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President Barack Obama hit the education theme hard in his second State of the Union address last night and set the stage for a fight with Congressional Republicans over federal education spending as he prepares to release his budget for this year.

Education was one of the “pillars” of change that he said needs an infusion of money, along with innovation and infrastructure, despite the tough economy right now. In particular, he narrowed in on science, technology, engineering and math, known as the STEM fields, calling for the preparation of 100,000 new STEM teachers in the next decade.

Obama also seemed geared up to fight for another round of funding for Race to the Top, which he called the “most meaningful reform of our public schools in a generation.” At the Washington Post, Nick Anderson notes that this is a “debatable” characterization of the competition. Here’s what Russ Whitehurst at Brookings had to say: “It is far too soon to tally the results in terms of student achievement, but there is no doubt that it was the largest expansion of federal executive branch control in any generation.”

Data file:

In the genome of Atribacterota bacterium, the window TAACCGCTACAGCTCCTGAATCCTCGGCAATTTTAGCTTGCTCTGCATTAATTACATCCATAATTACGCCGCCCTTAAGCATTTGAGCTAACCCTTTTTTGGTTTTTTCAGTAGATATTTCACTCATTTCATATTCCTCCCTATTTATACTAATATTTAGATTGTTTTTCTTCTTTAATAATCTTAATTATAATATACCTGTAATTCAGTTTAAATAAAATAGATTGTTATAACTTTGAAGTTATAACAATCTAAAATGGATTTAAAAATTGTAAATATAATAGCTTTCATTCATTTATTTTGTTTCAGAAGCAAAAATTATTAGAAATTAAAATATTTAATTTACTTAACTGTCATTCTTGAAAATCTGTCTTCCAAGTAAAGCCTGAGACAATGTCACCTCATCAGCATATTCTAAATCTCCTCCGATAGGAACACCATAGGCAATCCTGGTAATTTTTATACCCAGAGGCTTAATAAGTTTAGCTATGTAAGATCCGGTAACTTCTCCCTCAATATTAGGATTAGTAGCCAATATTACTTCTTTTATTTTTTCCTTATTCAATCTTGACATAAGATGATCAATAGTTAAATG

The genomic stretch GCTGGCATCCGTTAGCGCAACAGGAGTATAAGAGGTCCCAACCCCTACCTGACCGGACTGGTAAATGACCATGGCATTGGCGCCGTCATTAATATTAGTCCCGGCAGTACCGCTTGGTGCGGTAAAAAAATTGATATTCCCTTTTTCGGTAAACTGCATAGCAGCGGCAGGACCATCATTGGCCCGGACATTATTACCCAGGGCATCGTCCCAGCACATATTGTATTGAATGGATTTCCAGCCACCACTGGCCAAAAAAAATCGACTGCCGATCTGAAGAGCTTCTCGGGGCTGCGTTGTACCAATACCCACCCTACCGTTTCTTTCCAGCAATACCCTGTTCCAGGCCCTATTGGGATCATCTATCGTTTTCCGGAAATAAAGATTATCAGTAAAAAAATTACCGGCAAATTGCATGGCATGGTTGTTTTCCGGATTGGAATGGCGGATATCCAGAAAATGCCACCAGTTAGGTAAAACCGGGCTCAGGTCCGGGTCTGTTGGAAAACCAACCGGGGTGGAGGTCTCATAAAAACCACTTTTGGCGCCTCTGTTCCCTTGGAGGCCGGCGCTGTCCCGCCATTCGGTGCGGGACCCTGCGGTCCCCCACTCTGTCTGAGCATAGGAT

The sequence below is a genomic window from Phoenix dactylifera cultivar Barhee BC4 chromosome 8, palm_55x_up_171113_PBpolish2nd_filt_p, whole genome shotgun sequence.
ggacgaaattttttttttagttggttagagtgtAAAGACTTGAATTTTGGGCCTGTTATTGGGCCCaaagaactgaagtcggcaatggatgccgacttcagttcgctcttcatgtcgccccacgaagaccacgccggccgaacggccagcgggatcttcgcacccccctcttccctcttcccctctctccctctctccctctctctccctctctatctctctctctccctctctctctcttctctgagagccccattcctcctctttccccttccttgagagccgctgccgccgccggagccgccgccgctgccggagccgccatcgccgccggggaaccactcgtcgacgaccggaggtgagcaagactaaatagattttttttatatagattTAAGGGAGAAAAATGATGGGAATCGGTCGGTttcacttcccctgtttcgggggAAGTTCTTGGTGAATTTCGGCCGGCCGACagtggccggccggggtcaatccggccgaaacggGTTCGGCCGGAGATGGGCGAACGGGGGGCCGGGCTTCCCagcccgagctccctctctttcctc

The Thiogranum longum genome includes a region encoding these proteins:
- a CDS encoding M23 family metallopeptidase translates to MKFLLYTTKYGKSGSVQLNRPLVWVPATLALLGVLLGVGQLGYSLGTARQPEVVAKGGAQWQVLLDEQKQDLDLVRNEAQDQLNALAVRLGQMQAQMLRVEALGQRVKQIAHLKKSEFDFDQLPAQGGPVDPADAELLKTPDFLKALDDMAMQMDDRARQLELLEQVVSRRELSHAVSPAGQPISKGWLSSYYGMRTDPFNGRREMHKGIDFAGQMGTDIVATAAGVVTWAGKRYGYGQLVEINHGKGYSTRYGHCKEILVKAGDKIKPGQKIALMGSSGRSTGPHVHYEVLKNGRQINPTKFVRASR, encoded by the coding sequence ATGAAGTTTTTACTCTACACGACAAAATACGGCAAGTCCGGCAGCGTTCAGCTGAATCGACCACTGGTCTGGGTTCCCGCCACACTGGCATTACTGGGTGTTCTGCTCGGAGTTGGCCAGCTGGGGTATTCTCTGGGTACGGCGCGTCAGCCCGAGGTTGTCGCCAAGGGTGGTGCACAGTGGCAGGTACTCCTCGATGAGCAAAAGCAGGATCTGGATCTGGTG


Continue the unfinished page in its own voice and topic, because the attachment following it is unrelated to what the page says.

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Sarah Garland oversees editorial planning and budgeting, edits K-12 stories and manages editorial partnerships with other news outlets. She has worked at Hechinger since 2010, and before that wrote about...

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